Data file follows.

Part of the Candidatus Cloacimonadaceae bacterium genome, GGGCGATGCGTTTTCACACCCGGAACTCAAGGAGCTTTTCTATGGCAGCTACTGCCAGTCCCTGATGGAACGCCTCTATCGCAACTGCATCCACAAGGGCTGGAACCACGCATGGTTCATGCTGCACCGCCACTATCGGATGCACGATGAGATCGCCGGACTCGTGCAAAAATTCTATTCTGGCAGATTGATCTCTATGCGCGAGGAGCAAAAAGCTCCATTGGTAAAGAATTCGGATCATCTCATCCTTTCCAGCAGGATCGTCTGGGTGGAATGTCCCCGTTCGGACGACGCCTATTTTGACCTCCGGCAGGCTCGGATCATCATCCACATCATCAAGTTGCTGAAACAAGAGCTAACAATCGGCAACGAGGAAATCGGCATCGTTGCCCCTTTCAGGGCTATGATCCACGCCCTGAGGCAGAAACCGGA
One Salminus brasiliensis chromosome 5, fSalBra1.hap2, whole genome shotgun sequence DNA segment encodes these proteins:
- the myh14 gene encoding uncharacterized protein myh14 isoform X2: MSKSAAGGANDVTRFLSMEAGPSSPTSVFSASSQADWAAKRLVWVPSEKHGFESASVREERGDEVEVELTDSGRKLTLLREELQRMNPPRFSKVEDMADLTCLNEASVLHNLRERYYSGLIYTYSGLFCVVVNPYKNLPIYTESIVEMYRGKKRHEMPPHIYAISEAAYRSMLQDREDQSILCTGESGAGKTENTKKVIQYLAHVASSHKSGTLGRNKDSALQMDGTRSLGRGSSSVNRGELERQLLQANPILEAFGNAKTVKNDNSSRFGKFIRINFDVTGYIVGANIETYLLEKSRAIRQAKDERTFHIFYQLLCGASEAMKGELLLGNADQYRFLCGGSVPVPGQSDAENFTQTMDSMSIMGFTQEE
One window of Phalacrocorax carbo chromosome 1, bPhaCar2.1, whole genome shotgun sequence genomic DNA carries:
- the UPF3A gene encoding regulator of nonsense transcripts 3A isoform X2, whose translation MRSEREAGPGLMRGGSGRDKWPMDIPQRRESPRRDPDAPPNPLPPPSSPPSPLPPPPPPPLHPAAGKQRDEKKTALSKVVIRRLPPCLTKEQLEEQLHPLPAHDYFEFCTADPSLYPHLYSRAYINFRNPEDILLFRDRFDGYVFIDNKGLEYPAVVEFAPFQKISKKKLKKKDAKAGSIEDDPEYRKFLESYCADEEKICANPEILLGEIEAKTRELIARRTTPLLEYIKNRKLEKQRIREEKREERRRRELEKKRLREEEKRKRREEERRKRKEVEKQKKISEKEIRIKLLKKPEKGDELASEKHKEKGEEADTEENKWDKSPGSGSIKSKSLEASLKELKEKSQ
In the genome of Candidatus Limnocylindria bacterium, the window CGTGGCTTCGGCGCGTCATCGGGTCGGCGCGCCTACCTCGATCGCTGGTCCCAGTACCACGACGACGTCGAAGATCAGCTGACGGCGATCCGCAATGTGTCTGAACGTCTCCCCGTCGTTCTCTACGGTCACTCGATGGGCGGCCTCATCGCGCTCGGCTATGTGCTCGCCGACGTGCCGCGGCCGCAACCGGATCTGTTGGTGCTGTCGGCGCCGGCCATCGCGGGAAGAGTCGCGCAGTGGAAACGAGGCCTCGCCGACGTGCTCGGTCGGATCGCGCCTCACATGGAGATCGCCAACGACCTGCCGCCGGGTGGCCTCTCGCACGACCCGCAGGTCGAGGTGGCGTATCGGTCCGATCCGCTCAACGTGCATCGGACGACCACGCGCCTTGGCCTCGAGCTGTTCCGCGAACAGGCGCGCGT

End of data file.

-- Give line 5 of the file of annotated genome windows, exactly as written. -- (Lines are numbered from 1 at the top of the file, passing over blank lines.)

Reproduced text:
- the UPF3A gene encoding regulator of nonsense transcripts 3A isoform X2, whose translation MRSEREAGPGLMRGGSGRDKWPMDIPQRRESPRRDPDAPPNPLPPPSSPPSPLPPPPPPPLHPAAGKQRDEKKTALSKVVIRRLPPCLTKEQLEEQLHPLPAHDYFEFCTADPSLYPHLYSRAYINFRNPEDILLFRDRFDGYVFIDNKGLEYPAVVEFAPFQKISKKKLKKKDAKAGSIEDDPEYRKFLESYCADEEKICANPEILLGEIEAKTRELIARRTTPLLEYIKNRKLEKQRIREEKREERRRRELEKKRLREEEKRKRREEERRKRKEVEKQKKISEKEIRIKLLKKPEKGDELASEKHKEKGEEADTEENKWDKSPGSGSIKSKSLEASLKELKEKSQ